Just a reminder, not all of these examples work for all business types! Pick methods you think would work best for your own business. As long as the end goal is to encourage customers to share. Finally start adjusting your accounts and what you post based on feedback & data from your customers.
A social retail strategy is almost a given in 2022. If you haven’t started one yet, now you know why and how you should start. With 59% of the world on social media – you should be investing time and energy into boosting your brand on social and digital channels.
TAKU Retail has all of the tools needed to start selling on social media, and collect data on your customers. These essential tools will help you engage in the ultimate social retail strategy. Start today!
With spooky season right around the corner, retailers should be getting ready. Having a head start on marketing for a holiday is essential. The best retailers prepare at least a month in advance for most holidays. We have created a free resource page with Halloween marketing resources that any business can use!
On the page you will find various materials that you can use in your Halloween communications. This includes: Halloween hashtags, retail promotion ideas, over 20 royalty-free Halloween stock images, color schemes, a spooky Halloween font, and some inspiration for your Halloween displays.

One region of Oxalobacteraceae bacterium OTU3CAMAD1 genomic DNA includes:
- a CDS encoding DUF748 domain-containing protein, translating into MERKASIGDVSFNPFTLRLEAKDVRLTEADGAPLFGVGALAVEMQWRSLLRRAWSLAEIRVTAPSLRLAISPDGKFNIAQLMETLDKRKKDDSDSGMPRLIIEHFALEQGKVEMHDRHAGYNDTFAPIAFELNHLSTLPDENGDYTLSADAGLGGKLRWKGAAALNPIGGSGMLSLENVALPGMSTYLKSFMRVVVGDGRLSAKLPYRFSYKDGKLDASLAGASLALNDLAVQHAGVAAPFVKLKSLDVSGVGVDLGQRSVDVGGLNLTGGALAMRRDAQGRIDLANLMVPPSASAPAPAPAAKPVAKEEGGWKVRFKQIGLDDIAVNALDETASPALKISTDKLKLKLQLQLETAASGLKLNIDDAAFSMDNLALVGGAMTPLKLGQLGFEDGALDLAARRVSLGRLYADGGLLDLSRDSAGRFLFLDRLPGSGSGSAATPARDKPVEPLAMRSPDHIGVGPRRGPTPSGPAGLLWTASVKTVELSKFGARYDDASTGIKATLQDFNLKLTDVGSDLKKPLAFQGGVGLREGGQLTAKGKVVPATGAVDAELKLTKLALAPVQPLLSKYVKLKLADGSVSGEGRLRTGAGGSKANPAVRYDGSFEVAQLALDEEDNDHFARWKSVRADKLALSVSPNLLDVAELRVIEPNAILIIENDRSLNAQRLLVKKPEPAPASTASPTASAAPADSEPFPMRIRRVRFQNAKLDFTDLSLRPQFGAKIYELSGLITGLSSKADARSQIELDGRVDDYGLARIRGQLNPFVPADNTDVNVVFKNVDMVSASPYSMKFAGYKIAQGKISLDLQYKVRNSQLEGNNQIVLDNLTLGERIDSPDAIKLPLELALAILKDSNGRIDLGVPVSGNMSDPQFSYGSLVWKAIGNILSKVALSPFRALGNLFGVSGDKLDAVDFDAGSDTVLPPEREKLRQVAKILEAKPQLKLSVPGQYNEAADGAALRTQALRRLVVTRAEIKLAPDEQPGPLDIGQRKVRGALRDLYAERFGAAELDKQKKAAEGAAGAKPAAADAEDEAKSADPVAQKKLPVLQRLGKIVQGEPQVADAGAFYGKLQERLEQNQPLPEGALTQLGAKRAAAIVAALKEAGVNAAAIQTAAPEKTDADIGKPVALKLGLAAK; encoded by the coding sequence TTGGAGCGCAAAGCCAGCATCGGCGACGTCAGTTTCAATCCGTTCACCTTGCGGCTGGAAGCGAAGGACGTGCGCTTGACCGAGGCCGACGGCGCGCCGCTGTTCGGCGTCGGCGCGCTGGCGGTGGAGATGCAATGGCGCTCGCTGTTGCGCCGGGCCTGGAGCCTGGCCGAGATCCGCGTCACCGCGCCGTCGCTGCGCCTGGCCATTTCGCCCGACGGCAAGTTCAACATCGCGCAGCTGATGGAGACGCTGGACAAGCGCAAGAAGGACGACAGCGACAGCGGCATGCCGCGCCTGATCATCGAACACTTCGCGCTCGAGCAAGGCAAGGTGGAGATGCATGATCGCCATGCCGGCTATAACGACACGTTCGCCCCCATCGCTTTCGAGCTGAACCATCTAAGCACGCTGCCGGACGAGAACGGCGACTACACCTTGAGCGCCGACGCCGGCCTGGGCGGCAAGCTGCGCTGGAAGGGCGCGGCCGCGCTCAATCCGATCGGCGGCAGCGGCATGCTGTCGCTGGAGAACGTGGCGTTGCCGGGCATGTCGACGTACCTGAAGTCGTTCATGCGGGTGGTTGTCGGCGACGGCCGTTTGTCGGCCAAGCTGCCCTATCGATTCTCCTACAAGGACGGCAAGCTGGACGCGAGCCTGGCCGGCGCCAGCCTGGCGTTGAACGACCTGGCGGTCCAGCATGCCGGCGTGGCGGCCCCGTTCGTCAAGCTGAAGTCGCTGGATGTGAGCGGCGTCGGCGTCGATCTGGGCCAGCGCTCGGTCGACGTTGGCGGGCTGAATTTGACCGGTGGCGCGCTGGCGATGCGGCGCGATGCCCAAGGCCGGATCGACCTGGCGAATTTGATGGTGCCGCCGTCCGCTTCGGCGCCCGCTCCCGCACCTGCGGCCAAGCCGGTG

Click here to access the TAKU Halloween marketing resources!
Some of the best marketing opportunities come during various holidays. Staying ahead of your holiday calendar and preparing is the key to boosting your sales. Check out our blog on year-round holiday marketing.
Fall is fast approaching, and for Canadian retailers this means gearing up for the Thanksgiving long weekend.
Although Canadian Thanksgiving isn’t as closely associated with shopping (compared to the U.S. holiday), retailers can still create a unique experience for shoppers.
Keep reading to find out how you can gobble up your fair share of sales this Thanksgiving weekend.
3 Thanksgiving marketing strategies to Help you sell more
1) Have an attitude of gratitude
Thanksgiving is the ideal occasion to express your gratitude to shoppers. At the same time, it’s an opportunity to excite them with upcoming Thanksgiving promotions and discounts.
So thank loyal customers for their business by offering them something in return – in the form of special deals, coupons, or gifts! The following is a list of possible promotions you can run during the weekend:
A Free Gift with Every Purchase: This promotion type encourages shoppers to make a purchase by offering more value for the same price. In order to create a sense of urgency among customers, retailers should stress that the promotion is limited and exclusive. Meaning that the gift is only offered for a certain period of time and until stock runs out. For example, think about using the words “while supplies last” or “offer valid from October 6-14” on your promotional materials.
Percentage Discount: This is the most straight-forward and popular promotion type. Seasonal discounts help attract new customers and get rid of slow moving or seasonal stock.
Buy One, Get One Free: Studies show that offering shoppers something for free is oftentimes more effective than a discount. You can pair high-margin items with slow moving stock. Or, you can increase the amount of items required in the promotion. For example, “Buy 3, Get 1 Free”. The Body Shop is a retailer that frequently and effectively employs this promotion strategy.